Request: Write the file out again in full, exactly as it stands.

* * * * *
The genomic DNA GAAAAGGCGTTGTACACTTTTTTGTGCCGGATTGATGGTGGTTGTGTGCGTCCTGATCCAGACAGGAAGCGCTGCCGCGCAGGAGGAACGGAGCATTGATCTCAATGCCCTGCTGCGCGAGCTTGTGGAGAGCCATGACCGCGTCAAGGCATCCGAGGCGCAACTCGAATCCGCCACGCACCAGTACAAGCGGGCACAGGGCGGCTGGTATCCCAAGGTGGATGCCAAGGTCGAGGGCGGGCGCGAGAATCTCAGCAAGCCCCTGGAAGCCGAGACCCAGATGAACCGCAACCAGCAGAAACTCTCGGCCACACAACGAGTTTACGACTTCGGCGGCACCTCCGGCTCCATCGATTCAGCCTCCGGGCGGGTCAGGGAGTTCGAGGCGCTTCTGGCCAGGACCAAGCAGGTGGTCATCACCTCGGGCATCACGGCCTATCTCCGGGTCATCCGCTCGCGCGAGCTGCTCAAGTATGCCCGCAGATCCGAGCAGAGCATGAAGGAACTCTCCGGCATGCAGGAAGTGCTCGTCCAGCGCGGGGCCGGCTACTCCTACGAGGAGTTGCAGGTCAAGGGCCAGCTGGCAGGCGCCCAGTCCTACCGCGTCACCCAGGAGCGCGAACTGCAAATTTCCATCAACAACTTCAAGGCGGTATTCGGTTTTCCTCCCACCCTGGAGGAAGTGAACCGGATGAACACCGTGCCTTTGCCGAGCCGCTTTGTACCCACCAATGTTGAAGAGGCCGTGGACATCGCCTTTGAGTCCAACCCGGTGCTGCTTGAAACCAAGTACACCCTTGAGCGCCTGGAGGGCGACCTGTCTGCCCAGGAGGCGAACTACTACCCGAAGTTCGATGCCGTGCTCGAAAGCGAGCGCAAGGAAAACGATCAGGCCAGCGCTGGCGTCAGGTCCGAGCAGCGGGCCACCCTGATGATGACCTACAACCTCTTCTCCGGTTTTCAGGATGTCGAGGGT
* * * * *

The genomic DNA GAAAAGGCGTTGTACACTTTTTTGTGCCGGATTGATGGTGGTTGTGTGCGTCCTGATCCAGACAGGAAGCGCTGCCGCGCAGGAGGAACGGAGCATTGATCTCAATGCCCTGCTGCGCGAGCTTGTGGAGAGCCATGACCGCGTCAAGGCATCCGAGGCGCAACTCGAATCCGCCACGCACCAGTACAAGCGGGCACAGGGCGGCTGGTATCCCAAGGTGGATGCCAAGGTCGAGGGCGGGCGCGAGAATCTCAGCAAGCCCCTGGAAGCCGAGACCCAGATGAACCGCAACCAGCAGAAACTCTCGGCCACACAACGAGTTTACGACTTCGGCGGCACCTCCGGCTCCATCGATTCAGCCTCCGGGCGGGTCAGGGAGTTCGAGGCGCTTCTGGCCAGGACCAAGCAGGTGGTCATCACCTCGGGCATCACGGCCTATCTCCGGGTCATCCGCTCGCGCGAGCTGCTCAAGTATGCCCGCAGATCCGAGCAGAGCATGAAGGAACTCTCCGGCATGCAGGAAGTGCTCGTCCAGCGCGGGGCCGGCTACTCCTACGAGGAGTTGCAGGTCAAGGGCCAGCTGGCAGGCGCCCAGTCCTACCGCGTCACCCAGGAGCGCGAACTGCAAATTTCCATCAACAACTTCAAGGCGGTATTCGGTTTTCCTCCCACCCTGGAGGAAGTGAACCGGATGAACACCGTGCCTTTGCCGAGCCGCTTTGTACCCACCAATGTTGAAGAGGCCGTGGACATCGCCTTTGAGTCCAACCCGGTGCTGCTTGAAACCAAGTACACCCTTGAGCGCCTGGAGGGCGACCTGTCTGCCCAGGAGGCGAACTACTACCCGAAGTTCGATGCCGTGCTCGAAAGCGAGCGCAAGGAAAACGATCAGGCCAGCGCTGGCGTCAGGTCCGAGCAGCGGGCCACCCTGATGATGACCTACAACCTCTTCTCCGGTTTTCAGGATGTCGAGGGT